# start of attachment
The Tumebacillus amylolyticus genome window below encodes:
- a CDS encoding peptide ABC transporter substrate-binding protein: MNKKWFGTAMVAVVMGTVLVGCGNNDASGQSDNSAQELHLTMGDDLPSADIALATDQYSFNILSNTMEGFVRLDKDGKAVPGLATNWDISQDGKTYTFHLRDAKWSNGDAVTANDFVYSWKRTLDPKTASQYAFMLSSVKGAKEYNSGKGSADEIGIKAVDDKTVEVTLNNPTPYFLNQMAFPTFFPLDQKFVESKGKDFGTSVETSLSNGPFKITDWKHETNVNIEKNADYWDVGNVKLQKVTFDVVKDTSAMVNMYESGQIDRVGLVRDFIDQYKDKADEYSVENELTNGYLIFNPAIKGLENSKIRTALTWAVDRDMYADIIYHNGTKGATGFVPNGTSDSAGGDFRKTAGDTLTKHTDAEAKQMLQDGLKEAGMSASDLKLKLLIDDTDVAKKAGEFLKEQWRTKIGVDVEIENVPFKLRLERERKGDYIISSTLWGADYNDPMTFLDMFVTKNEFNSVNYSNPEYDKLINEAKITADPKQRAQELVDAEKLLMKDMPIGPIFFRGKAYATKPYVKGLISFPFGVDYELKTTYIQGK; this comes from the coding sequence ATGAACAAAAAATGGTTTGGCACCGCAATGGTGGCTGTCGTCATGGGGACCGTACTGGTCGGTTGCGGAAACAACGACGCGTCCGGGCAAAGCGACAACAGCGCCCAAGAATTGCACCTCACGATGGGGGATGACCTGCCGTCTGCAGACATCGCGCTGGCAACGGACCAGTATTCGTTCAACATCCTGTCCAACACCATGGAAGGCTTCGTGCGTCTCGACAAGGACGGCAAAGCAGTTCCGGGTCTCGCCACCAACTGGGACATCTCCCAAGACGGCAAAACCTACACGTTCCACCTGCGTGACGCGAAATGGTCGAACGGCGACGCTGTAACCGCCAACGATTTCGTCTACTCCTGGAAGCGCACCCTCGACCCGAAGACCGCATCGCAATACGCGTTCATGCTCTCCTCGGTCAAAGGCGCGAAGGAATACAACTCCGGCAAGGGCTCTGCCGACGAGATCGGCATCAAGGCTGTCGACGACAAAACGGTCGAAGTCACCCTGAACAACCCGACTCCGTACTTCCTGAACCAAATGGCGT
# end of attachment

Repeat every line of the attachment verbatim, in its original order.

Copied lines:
The Tumebacillus amylolyticus genome window below encodes:
- a CDS encoding peptide ABC transporter substrate-binding protein: MNKKWFGTAMVAVVMGTVLVGCGNNDASGQSDNSAQELHLTMGDDLPSADIALATDQYSFNILSNTMEGFVRLDKDGKAVPGLATNWDISQDGKTYTFHLRDAKWSNGDAVTANDFVYSWKRTLDPKTASQYAFMLSSVKGAKEYNSGKGSADEIGIKAVDDKTVEVTLNNPTPYFLNQMAFPTFFPLDQKFVESKGKDFGTSVETSLSNGPFKITDWKHETNVNIEKNADYWDVGNVKLQKVTFDVVKDTSAMVNMYESGQIDRVGLVRDFIDQYKDKADEYSVENELTNGYLIFNPAIKGLENSKIRTALTWAVDRDMYADIIYHNGTKGATGFVPNGTSDSAGGDFRKTAGDTLTKHTDAEAKQMLQDGLKEAGMSASDLKLKLLIDDTDVAKKAGEFLKEQWRTKIGVDVEIENVPFKLRLERERKGDYIISSTLWGADYNDPMTFLDMFVTKNEFNSVNYSNPEYDKLINEAKITADPKQRAQELVDAEKLLMKDMPIGPIFFRGKAYATKPYVKGLISFPFGVDYELKTTYIQGK; this comes from the coding sequence ATGAACAAAAAATGGTTTGGCACCGCAATGGTGGCTGTCGTCATGGGGACCGTACTGGTCGGTTGCGGAAACAACGACGCGTCCGGGCAAAGCGACAACAGCGCCCAAGAATTGCACCTCACGATGGGGGATGACCTGCCGTCTGCAGACATCGCGCTGGCAACGGACCAGTATTCGTTCAACATCCTGTCCAACACCATGGAAGGCTTCGTGCGTCTCGACAAGGACGGCAAAGCAGTTCCGGGTCTCGCCACCAACTGGGACATCTCCCAAGACGGCAAAACCTACACGTTCCACCTGCGTGACGCGAAATGGTCGAACGGCGACGCTGTAACCGCCAACGATTTCGTCTACTCCTGGAAGCGCACCCTCGACCCGAAGACCGCATCGCAATACGCGTTCATGCTCTCCTCGGTCAAAGGCGCGAAGGAATACAACTCCGGCAAGGGCTCTGCCGACGAGATCGGCATCAAGGCTGTCGACGACAAAACGGTCGAAGTCACCCTGAACAACCCGACTCCGTACTTCCTGAACCAAATGGCGT